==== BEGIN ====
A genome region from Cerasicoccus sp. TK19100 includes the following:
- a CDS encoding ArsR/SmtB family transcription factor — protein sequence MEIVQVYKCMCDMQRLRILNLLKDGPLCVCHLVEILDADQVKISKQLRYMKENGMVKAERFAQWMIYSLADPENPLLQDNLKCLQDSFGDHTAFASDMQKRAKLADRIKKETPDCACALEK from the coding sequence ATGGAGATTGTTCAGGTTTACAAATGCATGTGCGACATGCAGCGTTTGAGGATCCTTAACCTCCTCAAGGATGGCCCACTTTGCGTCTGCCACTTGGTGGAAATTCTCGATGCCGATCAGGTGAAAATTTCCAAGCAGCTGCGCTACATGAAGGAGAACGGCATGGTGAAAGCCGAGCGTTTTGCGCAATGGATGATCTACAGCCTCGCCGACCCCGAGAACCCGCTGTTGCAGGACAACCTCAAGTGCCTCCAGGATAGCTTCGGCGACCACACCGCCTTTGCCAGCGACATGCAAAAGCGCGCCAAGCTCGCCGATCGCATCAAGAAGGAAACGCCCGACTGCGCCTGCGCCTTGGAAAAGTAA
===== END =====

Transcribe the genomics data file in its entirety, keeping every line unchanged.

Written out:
A genome region from Cerasicoccus sp. TK19100 includes the following:
- a CDS encoding ArsR/SmtB family transcription factor — protein sequence MEIVQVYKCMCDMQRLRILNLLKDGPLCVCHLVEILDADQVKISKQLRYMKENGMVKAERFAQWMIYSLADPENPLLQDNLKCLQDSFGDHTAFASDMQKRAKLADRIKKETPDCACALEK from the coding sequence ATGGAGATTGTTCAGGTTTACAAATGCATGTGCGACATGCAGCGTTTGAGGATCCTTAACCTCCTCAAGGATGGCCCACTTTGCGTCTGCCACTTGGTGGAAATTCTCGATGCCGATCAGGTGAAAATTTCCAAGCAGCTGCGCTACATGAAGGAGAACGGCATGGTGAAAGCCGAGCGTTTTGCGCAATGGATGATCTACAGCCTCGCCGACCCCGAGAACCCGCTGTTGCAGGACAACCTCAAGTGCCTCCAGGATAGCTTCGGCGACCACACCGCCTTTGCCAGCGACATGCAAAAGCGCGCCAAGCTCGCCGATCGCATCAAGAAGGAAACGCCCGACTGCGCCTGCGCCTTGGAAAAGTAA